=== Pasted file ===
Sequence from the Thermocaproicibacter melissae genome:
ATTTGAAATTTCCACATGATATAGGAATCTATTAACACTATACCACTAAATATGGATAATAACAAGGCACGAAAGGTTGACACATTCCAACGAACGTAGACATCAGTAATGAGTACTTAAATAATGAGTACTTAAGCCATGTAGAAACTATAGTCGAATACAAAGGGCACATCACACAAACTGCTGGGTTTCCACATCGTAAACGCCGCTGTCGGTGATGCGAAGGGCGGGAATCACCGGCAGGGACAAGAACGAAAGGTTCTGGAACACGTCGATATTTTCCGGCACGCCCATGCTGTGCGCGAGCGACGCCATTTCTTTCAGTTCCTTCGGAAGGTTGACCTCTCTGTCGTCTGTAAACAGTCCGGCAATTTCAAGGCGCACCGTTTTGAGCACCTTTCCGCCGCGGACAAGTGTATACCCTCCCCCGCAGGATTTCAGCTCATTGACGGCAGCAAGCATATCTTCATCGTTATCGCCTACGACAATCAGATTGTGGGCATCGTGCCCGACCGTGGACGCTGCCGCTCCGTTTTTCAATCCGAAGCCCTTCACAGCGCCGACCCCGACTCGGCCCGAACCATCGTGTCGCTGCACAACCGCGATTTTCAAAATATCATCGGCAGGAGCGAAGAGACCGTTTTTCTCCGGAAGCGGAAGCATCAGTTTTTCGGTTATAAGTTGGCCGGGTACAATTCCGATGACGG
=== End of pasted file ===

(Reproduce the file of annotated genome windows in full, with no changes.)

Sequence from the Thermocaproicibacter melissae genome:
ATTTGAAATTTCCACATGATATAGGAATCTATTAACACTATACCACTAAATATGGATAATAACAAGGCACGAAAGGTTGACACATTCCAACGAACGTAGACATCAGTAATGAGTACTTAAATAATGAGTACTTAAGCCATGTAGAAACTATAGTCGAATACAAAGGGCACATCACACAAACTGCTGGGTTTCCACATCGTAAACGCCGCTGTCGGTGATGCGAAGGGCGGGAATCACCGGCAGGGACAAGAACGAAAGGTTCTGGAACACGTCGATATTTTCCGGCACGCCCATGCTGTGCGCGAGCGACGCCATTTCTTTCAGTTCCTTCGGAAGGTTGACCTCTCTGTCGTCTGTAAACAGTCCGGCAATTTCAAGGCGCACCGTTTTGAGCACCTTTCCGCCGCGGACAAGTGTATACCCTCCCCCGCAGGATTTCAGCTCATTGACGGCAGCAAGCATATCTTCATCGTTATCGCCTACGACAATCAGATTGTGGGCATCGTGCCCGACCGTGGACGCTGCCGCTCCGTTTTTCAATCCGAAGCCCTTCACAGCGCCGACCCCGACTCGGCCCGAACCATCGTGTCGCTGCACAACCGCGATTTTCAAAATATCATCGGCAGGAGCGAAGAGACCGTTTTTCTCCGGAAGCGGAAGCATCAGTTTTTCGGTTATAAGTTGGCCGGGTACAATTCCGATGACGG